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Thursday, 26 January 2012 11:16

State needs non-manufacturing jobs

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WEST MICHIGAN — The resurgence of the manufacturing sector, led by a strong recovery in the domestic auto industry, is surely welcome for Michigan after the loss of thousands of jobs over the years.

Robert DyeYet like many economists, Robert Dye reminds people that the state’s economic future hinges on more than manufacturing and automotive production. In a recent economic outlook in Grand Rapids, the Comerica Inc. senior economist emphasized the need for continued efforts to diversify Michigan’s economy, even as the auto industry maintains solid momentum.

“Manufacturing cannot be the long-term driver of the Michigan economy,” Dye said, reiterating a common theme among economists and economic developers in the state. “We really need to think about where the jobs are going to come from in the non-manufacturing side.”

Dye offered that assessment as he predicted “moderate” national job growth in 2012 and a continued recovery in Michigan, though the automotive rebound and manufacturing growth will only take the state so far, he said.

“Michigan has come long ways in the last years,” Dye said. “My expectation is Michigan will continue to make progress, but not at the rate of what we’ve seen the last couple of years.”

George Erickcek, senior analyst at the W.E. Upjohn Institute for Employment Research, has projected an overall 1.1 percent gain in jobs for West Michigan this year. Both the goods-producing and service-producing sectors are forecast to grow 1.4 percent. A projected 2.4-percent decline in government jobs limited the overall outlook.

The two key industries that have historically driven West Michigan’s economy — automotive components and office furniture — face different prospects in 2012.

Dye projects North American auto sales to grow to 13.9 million units for 2012, a prediction that’s in line with many others. The automotive analyst group at PricewaterhouseCoopers forecasts North America auto production of 13.8 million units, an 800,000-unit increase over 2011.

During the peak of the recession, North American auto production declined to 9 million units.

Driving the industry is a steadily improving U.S. economy that Dye believes will begin creating more jobs this year, particularly in the latter half of the year, plus a pent-up demand as consumers who held off buying a new car during the recession look to get rid of an aging vehicle.

“There are a lot of old cars out there that need to be replaced,” he said.

Office furniture, however, is looking at a slight decline in 2012 after a solid rebound following the deep downturn of 2009.

A recent quarterly outlook from the Grand Rapids-based Business and Institutional Furniture Manufacturers Association, prepared by IHS Global Insight, projects a 1.7-percent decline in North American shipments this year, after an estimated 14.1-percent increase in 2011 to $9.5 billion.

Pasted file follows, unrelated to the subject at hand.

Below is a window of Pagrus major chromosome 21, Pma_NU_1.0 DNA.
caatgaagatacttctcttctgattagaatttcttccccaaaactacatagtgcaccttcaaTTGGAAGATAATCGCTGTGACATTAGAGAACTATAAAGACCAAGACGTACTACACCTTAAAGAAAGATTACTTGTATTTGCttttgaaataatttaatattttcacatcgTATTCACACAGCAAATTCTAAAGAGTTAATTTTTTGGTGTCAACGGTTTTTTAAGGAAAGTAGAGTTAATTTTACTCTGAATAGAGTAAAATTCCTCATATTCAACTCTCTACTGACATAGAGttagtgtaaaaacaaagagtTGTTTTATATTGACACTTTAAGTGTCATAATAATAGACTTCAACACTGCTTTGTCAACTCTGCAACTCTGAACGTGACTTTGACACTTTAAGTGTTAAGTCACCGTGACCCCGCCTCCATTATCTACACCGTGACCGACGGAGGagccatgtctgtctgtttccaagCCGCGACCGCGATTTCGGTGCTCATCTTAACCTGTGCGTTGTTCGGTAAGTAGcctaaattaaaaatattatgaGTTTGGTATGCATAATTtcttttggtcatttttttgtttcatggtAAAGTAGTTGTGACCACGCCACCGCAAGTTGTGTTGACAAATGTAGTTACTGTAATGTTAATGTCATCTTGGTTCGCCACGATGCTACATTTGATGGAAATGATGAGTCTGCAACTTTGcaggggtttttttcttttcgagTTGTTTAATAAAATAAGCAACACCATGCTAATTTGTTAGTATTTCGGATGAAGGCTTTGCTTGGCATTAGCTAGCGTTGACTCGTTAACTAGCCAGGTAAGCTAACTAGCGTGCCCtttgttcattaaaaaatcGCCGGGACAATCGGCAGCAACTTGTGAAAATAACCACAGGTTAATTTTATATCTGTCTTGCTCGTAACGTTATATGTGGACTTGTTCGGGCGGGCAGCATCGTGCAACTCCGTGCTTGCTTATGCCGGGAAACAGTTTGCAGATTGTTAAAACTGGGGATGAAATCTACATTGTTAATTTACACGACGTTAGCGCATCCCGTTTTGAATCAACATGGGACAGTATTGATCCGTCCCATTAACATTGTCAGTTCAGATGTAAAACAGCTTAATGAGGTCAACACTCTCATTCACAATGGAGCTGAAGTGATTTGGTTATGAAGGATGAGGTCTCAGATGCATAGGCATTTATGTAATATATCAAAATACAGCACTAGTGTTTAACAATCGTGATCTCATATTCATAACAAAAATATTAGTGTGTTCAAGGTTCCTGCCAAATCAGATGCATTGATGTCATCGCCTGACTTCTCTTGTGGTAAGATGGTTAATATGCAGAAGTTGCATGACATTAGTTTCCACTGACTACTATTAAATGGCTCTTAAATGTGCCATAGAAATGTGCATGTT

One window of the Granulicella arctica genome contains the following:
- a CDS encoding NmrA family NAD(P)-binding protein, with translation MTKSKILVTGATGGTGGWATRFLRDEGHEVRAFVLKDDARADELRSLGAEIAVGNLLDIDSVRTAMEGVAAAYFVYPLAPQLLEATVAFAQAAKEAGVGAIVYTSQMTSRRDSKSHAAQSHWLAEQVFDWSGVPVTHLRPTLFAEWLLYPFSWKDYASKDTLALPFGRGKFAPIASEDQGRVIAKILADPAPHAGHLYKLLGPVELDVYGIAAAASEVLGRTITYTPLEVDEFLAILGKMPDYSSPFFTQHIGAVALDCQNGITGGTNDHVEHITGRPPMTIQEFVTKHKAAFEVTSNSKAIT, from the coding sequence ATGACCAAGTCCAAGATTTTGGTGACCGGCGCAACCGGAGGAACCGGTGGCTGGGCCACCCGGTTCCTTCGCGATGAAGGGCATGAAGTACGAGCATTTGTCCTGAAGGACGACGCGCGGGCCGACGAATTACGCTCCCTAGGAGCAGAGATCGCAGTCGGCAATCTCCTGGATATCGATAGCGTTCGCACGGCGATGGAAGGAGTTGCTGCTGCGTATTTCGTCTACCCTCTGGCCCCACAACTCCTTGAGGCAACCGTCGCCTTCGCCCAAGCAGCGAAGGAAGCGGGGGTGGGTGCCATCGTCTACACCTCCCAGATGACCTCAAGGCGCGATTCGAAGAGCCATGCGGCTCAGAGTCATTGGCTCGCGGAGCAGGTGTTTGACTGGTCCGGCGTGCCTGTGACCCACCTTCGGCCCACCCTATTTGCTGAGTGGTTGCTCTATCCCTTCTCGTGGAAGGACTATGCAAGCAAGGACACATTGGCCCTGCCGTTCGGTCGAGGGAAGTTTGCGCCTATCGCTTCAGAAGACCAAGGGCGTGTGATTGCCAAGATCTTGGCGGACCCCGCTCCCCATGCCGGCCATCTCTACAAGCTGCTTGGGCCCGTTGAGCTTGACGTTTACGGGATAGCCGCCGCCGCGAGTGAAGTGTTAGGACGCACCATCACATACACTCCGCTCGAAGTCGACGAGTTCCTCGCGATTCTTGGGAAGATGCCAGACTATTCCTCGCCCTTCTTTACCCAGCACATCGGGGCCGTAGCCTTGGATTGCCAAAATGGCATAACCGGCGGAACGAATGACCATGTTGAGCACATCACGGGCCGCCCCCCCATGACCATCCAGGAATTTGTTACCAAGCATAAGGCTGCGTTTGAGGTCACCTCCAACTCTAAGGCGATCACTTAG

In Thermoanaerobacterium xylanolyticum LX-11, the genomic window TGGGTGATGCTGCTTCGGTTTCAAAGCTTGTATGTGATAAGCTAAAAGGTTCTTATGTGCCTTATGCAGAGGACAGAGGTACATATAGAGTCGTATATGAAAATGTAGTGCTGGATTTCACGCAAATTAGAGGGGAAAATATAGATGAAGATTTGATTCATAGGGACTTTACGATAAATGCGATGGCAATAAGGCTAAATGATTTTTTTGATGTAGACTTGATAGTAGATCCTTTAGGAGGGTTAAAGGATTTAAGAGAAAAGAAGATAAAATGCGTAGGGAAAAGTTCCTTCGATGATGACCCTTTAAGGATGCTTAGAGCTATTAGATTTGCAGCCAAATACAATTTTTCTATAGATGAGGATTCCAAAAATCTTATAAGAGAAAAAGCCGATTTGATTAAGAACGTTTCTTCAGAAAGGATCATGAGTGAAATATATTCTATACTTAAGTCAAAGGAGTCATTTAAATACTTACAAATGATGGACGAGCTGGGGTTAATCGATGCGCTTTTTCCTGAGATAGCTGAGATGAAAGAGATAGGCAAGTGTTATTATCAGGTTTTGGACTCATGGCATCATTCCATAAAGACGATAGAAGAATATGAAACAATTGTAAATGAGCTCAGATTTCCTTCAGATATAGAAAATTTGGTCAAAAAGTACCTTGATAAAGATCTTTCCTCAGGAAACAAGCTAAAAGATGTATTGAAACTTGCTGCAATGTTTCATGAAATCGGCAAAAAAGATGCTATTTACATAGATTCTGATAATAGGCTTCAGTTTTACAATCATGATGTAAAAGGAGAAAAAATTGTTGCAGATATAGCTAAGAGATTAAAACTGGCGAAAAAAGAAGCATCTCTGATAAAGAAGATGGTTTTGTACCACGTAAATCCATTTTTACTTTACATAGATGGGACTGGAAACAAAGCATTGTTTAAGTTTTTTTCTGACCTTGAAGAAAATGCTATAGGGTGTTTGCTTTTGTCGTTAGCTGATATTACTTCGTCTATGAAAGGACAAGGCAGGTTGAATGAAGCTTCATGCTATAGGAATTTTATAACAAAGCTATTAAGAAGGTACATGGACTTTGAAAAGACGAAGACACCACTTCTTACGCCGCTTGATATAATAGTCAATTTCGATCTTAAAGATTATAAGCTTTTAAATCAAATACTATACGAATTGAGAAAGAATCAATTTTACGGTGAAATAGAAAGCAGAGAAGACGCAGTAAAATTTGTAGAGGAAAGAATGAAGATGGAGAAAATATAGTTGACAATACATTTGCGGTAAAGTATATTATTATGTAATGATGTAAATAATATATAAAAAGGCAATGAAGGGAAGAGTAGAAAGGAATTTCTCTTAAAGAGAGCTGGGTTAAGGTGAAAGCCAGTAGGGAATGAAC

The office furniture could stay flat until new commercial construction picks up, probably in a year or so, Dye said.

“My sense is we are at the bottom of that cycle now,” he said.

Despite the broader outlook, Grand Rapids-based Steelcase Inc. in December said it expects revenue for the present fourth quarter of the 2012 fiscal year to grow 7 percent to 11 percent up to $675 million to $700 million. Steelcase reported sales of $719.4 million for the third quarter that ended Nov. 30, a 7-percent increase from the same period a year earlier.

Zeeland-based Herman Miller Inc. last month reported an 8.1-percent sales increase for its most recent quarter, to $445.6 million, and said new orders for the period declined 4.7 percent, reflecting an easing of growth.

Across the region, the monthly purchasing manager’s survey by economist Brian Long, director of supply management research at Grand Valley State University’s Seidman College of Business, showed the industrial economy in West Michigan continuing to grow in December.

John Porterfield, regional president for Comerica in West Michigan, said 2011 did see a solid recovery in lending for the bank in West Michigan. Comerica posted double-digit loan growth in the region, he said.

“Things are getting back to normal, and we’re seeing some nice growth,” Porterfield said.

Nationally, Dye projects GDP to increase 2.5 percent for 2012, presuming Europe’s debt crisis doesn’t take a toll on the U.S. economy and consumer spending picks up. He sees the national unemployment rate, now at 8.5 percent after spending much of 2011 above 9.0 percent, dipping to 7.9 percent toward year’s end.

“There’s plenty of economic potential out there, and that’s my expectation going forward,” Dye said, describing 2012 as a “pivotal” year for the U.S. economy.

Still, he added, the economic growth he projects in 2012 is “not enough to be a strong recovery.”

Europe, a stall in consumer spending, weak job growth and a languishing housing market all represent drags on the economy, Dye said.

Read 1717 times Last modified on Monday, 13 August 2012 12:38

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